FIG. 2 is a side view of an embodiment of a tabletop plane TPO display.

FIG. 3 is perspective view of an embodiment of a camera as it images a 3-D subject.

FIG. 4 is perspective view of an embodiment of a camera as it images a 3-D subject along a circular track.

FIG. 5 is a cut away side view of an embodiment of a TPO display.

FIG. 6A is a side view of an embodiment of a TPO display.

FIG. 6B is a perspective view of an embodiment of a TPO display.

FIG. 7A is a ray diagram of an embodiment of a TPO display.

FIG. 7B is a ray diagram of an embodiment of a TPO display.

FIG. 8 is a ray diagram of an embodiment of a TPO display.

FIG. 9 is an embodiment of a TPO display.

FIGS. 10A and 10B collectively referred to as FIG. 10 depicts a scan sequence diagram of an embodiment of a TPO display.

FIG. 11 is an embodiment of a TPO display.

FIG. 12 is an embodiment of a TPO display.

FIG. 13 is an embodiment of a TPO display.

FIG. 14 is a diagram of a conical hologram.

FIG. 15 is a diagram of a perspective camera system.

FIG. 16 is a diagram of a conical hologram recording scheme.

FIG. 17 is a recording scheme for recording a color holographic stereogram.

FIG. 18 is an off axis Fresnel lens.

DESCRIPTION OF THE PREFERRED EMBODIMENTS

The present specification describes theta-parallax-only (TPO) displays which provide motion parallax to a user or users. In one embodiment, as shown in FIGS. 1-2, an “in-tabletop TPO display” 10 is shown. With this display, a user may move circumferentially about a flat display surface 1 of the “in-tabletop” TPO display 10 while viewing a 3-D image 2 located towards the center of the flat display surface 1.

One exemplary application is a conference room “in-tabletop” display for military visualization, in which 3-D imagery floats above and/or within the table. Additional applications may include, but are not limited to, medical visualization, teleconferencing for mechanical design, and entertainment. Additionally, as shown in FIG. 2, the in-table top TPO display 10 may enable the projection of parallax “private images” 3 which are only visible from a given seating position.

Thus, as shown in FIGS. 1 and 2, 3-D imagery can be positioned anywhere along the line of sight 4 that connects each active display element of the tabletop and the viewer's eyes 5. For a given eye position, the associated display space is conical. Therefore 3-D imagery can appear to float above, to straddle, or to lie deep within the table. “Window violations” may occur if any parts of the 3-D scene fall out of the display space. Several 3-D displays fall within the TPO family. These include conical stereograms and cylindrical holograms.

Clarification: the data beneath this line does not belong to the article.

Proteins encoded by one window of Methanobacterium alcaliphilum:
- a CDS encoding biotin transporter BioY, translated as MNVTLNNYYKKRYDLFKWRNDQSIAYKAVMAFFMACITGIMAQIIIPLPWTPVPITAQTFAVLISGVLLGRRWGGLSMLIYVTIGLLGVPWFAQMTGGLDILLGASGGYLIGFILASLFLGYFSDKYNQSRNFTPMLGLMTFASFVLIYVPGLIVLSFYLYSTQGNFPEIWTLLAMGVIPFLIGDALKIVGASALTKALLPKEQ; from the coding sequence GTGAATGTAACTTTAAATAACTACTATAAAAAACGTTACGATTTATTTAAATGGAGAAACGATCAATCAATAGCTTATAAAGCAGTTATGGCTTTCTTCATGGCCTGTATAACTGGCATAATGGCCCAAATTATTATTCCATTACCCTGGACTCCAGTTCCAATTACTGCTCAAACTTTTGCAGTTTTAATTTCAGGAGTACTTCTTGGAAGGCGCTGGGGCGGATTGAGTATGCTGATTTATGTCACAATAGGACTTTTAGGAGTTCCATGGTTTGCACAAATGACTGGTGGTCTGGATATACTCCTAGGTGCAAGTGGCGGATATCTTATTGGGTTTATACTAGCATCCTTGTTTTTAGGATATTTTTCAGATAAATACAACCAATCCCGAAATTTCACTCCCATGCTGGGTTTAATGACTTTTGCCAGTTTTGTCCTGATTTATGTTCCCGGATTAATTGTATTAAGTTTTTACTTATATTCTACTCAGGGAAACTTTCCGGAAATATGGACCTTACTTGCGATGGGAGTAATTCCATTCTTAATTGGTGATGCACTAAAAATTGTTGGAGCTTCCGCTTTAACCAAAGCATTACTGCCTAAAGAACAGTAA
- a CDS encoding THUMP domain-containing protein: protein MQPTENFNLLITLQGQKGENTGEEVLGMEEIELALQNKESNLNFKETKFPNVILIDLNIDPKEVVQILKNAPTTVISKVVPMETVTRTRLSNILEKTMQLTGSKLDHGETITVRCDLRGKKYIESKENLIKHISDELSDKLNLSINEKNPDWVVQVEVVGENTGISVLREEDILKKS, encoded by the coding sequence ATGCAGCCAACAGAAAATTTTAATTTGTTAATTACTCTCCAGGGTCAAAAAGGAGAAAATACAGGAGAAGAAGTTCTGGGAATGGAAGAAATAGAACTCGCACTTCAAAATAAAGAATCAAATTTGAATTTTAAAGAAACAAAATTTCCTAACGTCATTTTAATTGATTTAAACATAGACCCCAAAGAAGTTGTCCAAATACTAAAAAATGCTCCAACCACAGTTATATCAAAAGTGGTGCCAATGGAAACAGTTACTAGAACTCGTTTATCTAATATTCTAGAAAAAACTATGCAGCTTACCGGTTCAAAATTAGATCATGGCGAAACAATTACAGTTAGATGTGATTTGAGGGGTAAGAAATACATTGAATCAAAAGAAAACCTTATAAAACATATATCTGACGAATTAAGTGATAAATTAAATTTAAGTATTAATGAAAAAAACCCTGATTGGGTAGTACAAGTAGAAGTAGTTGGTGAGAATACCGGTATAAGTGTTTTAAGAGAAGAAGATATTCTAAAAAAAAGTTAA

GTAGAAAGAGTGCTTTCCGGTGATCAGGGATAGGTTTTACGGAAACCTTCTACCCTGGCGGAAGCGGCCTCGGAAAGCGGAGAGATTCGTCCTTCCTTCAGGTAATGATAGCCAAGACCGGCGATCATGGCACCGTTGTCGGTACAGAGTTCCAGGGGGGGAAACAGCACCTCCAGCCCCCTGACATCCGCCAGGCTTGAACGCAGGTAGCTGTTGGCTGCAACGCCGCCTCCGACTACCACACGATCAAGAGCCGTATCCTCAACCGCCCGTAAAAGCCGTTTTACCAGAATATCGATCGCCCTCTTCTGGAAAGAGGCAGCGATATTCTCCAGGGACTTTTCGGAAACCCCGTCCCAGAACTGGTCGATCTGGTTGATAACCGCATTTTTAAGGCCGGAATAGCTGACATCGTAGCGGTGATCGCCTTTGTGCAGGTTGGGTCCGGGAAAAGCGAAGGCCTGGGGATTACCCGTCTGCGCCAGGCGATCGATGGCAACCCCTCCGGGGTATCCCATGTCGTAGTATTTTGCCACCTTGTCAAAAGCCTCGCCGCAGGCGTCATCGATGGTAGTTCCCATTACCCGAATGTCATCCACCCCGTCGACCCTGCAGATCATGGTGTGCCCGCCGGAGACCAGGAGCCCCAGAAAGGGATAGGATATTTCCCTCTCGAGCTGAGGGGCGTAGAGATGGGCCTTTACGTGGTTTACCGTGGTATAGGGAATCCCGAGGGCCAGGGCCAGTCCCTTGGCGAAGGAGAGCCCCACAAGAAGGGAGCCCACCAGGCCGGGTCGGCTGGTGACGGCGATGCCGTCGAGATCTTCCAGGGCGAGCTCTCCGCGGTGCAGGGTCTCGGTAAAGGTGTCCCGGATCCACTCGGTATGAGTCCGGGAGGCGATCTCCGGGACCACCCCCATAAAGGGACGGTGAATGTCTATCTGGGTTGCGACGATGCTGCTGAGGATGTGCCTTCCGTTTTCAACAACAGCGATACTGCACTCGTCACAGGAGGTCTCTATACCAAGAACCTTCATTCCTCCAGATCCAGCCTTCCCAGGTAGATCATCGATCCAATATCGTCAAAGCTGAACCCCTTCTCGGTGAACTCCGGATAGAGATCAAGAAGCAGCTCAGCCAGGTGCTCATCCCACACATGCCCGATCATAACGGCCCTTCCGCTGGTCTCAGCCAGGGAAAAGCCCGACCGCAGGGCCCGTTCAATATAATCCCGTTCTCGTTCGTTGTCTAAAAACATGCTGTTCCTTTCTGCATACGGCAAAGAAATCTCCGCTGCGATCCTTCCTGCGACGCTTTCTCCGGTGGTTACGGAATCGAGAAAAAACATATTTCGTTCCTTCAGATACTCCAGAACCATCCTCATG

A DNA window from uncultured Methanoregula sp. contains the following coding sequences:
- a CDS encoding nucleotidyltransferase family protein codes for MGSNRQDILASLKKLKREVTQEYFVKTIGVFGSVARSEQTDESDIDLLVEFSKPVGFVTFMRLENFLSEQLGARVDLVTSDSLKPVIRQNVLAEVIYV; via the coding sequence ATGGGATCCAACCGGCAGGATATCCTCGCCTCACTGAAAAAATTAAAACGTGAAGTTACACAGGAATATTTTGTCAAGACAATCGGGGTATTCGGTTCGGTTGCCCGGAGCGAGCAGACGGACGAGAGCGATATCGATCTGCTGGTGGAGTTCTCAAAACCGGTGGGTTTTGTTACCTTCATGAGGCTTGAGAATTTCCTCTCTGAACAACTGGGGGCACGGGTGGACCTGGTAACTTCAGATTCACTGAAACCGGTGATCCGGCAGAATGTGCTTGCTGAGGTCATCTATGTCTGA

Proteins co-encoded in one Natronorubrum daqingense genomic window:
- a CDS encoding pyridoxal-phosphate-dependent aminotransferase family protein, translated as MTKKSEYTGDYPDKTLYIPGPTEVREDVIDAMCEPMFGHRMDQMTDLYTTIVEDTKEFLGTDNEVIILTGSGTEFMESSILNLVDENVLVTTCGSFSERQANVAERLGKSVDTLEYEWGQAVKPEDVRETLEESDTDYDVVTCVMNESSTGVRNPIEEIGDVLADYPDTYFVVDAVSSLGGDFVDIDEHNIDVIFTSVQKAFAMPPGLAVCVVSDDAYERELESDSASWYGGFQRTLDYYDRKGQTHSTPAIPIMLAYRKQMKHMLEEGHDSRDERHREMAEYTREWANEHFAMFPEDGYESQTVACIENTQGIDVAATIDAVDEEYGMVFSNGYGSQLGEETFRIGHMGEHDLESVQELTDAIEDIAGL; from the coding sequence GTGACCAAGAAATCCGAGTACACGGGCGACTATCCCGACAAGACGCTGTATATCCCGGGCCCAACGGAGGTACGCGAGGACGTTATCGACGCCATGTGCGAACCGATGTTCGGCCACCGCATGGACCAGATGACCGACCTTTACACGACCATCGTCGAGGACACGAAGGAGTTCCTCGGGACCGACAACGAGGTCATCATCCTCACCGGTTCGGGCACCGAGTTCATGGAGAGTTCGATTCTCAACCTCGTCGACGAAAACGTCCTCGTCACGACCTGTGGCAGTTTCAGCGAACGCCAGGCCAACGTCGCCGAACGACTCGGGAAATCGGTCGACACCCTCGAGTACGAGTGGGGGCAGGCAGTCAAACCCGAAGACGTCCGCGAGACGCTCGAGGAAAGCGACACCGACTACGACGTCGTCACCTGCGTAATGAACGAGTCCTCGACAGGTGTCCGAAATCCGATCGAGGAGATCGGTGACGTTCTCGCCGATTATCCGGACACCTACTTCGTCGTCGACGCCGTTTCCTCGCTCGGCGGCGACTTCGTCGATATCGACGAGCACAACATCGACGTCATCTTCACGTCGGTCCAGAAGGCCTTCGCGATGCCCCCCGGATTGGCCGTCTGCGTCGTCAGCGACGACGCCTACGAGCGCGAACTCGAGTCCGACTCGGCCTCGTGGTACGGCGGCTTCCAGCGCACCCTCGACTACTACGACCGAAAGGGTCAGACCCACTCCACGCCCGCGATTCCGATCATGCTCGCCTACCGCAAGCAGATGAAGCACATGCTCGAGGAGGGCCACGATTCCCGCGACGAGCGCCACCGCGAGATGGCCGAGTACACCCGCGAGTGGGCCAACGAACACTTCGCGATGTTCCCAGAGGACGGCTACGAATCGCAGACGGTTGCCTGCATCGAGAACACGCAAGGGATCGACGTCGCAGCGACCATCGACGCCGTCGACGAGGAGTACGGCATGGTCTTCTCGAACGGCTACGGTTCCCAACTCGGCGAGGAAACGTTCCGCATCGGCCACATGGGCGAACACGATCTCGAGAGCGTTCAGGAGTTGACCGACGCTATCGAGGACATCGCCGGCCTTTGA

In FIGS. 3 and 4 image data used to create the 3-D image 2 or 3-D scene 8 composed of several 3-D subjects in a scene, is recorded by rendering or recording a 3-D scene from multiple viewpoints. Generally, a 2-D camera 6 will follow a circular path 7 above the 3-D image 2 or a 3-D scene 8. In this embodiment, the camera 6 will always be oriented so that the camera 6 points at the center of the 3-D scene 8 that will be reproduced as appearing to straddle the flat in-table top display surface 1. The camera 6 should be orthographic, i.e., placed at a radius of infinity. One position of the camera is shown in FIG. 3. In this embodiment, one recorded view per degree is adequate totaling 360 views total. This is illustrated in FIG. 3. Of course, the camera 6 can be a physical camera or a computer-graphic “camera” as is well-known in the field of computer graphics.

Once the image data is recorded and stored, the 3-D image 2 or the 3-D scene 8 may be recreated. See Prior Art FIG. 15 for a diagram of a known image view recording arrangement. As shown in FIG. 5, a fast digital micromirror device (DMD) based 2-D digital DMD projector 9 capable of 10,000+ frames per second is illuminated using collimated illumination, enabling an image to form at any distance from the projector, up to several meters.

Significantly, in order to provide the flat in-table top display surface 1, in this embodiment, a rotating element or assembly of elements will rotate and is located in the plane of the tabletop. Thus, the overall apparatus retains the look of a flat table. The important point to note is that the flat in-table top display surface 1 is flat and does not protrude. A viewable side of the flat rotating display surface is structured to be locatable flush within the surface plane of the table top and is structured to be a flat section of the flat table top. Alternatively, the flat rotating display surface can be inset below the surface of the rest of the table, changing the depth of the principal 3-D image location.

Thus, it is also possible for an embodiment of this invention to form a table by itself. Therefore, the fact that this embodiment is suitable for placement within a tabletop does not mean that another embodiment of the display may not stand alone as a flat surface or that the display may make up most or all of the “table” as a piece of furniture because this is also envisioned.

In the embodiment shown in FIG. 5, a rotatable inverted cake pan 11 holds two relay mirrors, a first relay mirror 12, a second relay mirror 13, an optional collimating layer 14, and a unidirectional diffusing screen 15 as shown in FIG. 5. The DMD projector 9 illuminates the first relay mirror 12, which sends light to the second relay mirror 13, which in turn illuminates the collimating layer 14 and the unidirectional diffusing screen 15. The relay mirrors (12, 13) and display surfaces (14, 15) are rotated together at frequency of thirty (30) revolutions per second, in synchrony with the sequence of 360 images projected from the stationary DMD projector 9. For example in reference to FIGS. 4 and 5, recorded “image 0” is projected when the image surface comprised of the unidirectional diffuser 15 is oriented at 0 degrees during its rotation. “Image 90” is displayed at 90 degrees of rotation, and so on for all 360 images or slices of the total 3-D image 2 displayed in this embodiment. In this way, a flat in-table top display is created. The final diffusing layer may also be chosen to enable the viewer to move his head up and down within a specified viewing range of angles from the viewing surface, for example 45 degrees.